Re: Messages. . .

Subject: Re: Messages. . .
Date: Mon, 24 May 1993 18:23:15 -0400

I'm not a tech-writer, but I would like to contribute to the discussion on
accuracy and precision in communications. Two perspectives:

1. Communication can not occur independent of context. There must be a medium
to carry the signals (visual, auditory, digital, etc.), and there must be an
agreed upon protocol (language, meaning of handsigns, etc.). Good
communication effects a change in behavior. Something happens because of the
exchange. Some message is transferred. If the intent is to instruct, as it
often is in tech-writing, then the measure of the communication is the
effectiveness of the instruction, ie, did the receiver learn - was there a
positive beneficial change in behavior that may be attributed to the
instructional message?

The definition of communication disorder may be instructive. A communication
disorder is present when the means of message production interferes
significantly in the conveyance of the message. Severe stuttering is one
example. Another might be the transmission of an electronic mail message with
line noise clutter, or extra line breaks. Transposition errors, and minor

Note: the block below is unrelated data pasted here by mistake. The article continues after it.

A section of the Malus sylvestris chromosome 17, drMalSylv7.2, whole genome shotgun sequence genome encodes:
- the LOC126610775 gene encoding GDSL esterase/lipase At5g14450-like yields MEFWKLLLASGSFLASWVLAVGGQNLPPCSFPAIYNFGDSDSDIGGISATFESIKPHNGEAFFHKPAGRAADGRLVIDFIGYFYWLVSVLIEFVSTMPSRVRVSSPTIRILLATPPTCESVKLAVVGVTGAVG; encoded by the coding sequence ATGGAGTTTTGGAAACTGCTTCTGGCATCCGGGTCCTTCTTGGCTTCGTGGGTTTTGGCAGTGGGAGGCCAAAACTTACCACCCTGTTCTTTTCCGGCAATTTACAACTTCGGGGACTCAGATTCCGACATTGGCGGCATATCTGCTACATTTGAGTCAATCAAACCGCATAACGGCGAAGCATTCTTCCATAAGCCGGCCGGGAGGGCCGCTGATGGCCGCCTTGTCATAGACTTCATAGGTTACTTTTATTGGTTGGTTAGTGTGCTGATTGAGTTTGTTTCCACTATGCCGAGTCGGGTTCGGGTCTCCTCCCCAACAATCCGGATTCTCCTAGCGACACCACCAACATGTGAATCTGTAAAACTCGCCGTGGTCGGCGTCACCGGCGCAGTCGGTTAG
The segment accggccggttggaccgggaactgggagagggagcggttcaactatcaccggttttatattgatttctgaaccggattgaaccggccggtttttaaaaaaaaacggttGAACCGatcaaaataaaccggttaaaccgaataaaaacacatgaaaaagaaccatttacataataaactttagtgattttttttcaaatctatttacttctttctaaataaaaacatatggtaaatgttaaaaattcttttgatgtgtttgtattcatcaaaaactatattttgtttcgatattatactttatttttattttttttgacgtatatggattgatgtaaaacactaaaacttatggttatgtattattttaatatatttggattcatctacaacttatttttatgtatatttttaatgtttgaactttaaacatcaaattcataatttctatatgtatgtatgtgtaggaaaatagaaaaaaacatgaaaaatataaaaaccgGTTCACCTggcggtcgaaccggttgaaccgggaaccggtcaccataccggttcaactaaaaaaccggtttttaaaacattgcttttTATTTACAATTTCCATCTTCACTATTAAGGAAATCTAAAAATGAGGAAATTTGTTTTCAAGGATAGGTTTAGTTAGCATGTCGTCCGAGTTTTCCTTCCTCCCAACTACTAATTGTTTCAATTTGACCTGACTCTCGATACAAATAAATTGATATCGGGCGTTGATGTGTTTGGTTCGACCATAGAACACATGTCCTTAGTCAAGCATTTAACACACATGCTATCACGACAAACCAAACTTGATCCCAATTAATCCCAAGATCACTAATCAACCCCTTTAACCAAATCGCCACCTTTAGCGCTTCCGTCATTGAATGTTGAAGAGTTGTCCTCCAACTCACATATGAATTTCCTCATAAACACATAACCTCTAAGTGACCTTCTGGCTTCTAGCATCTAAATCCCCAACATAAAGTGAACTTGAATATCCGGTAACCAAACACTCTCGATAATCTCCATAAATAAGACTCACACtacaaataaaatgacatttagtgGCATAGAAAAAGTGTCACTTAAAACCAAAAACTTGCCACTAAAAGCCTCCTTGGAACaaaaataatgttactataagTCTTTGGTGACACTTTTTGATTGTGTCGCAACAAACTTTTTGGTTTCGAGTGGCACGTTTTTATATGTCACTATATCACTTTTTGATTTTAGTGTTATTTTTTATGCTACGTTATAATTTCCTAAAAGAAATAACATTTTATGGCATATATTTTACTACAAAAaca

spelling mistakes usually do not fall into this category, since the message is
usually not seriously degraded by these errors.

2. There is a diminishing marginal return on accuracy and preciseness in most
communication. It may be worth the effort to proof read an e-mail message once
before hitting the send key, but insisting on perfection, or near perfection in
communication may not be cost effective, depending on the purpose of the
communication. In our e-mail here, a reasonable level of accuracy and
preciseness is appropriate. Demanding (of yourself, or others) a near perfect
script in this forum may have several unwanted results. The free-flow of ideas
may be inhibited, slowed or discouraged. Some individuals who do not have
handy editors may not participate as frequently as they would in a more
"forgiving" environment. The process of sending the "prettied-up" message may
interfere with sending the timely message- same message. Insisting on an
inapporpriate level of accuracy among collegues of good will seems to me to be
like nit-picking, and nobody likes to be nit-picked.

How many mistakes did I make in the above? Is this good enough? Or does my
message suffer seriously from it's flaws in form?

npArry -at- colgateu -dot- bitnet
If the intent is
to impress upon others your "professionalism,"

Previous by Author: Engineering Programs that Require Tech Writing
Next by Author: CAMBRIDGE
Previous by Thread: Re: Messages. . .
Next by Thread: Re: Messages. . .

What this post helpful? Share it with friends and colleagues:

Sponsored Ads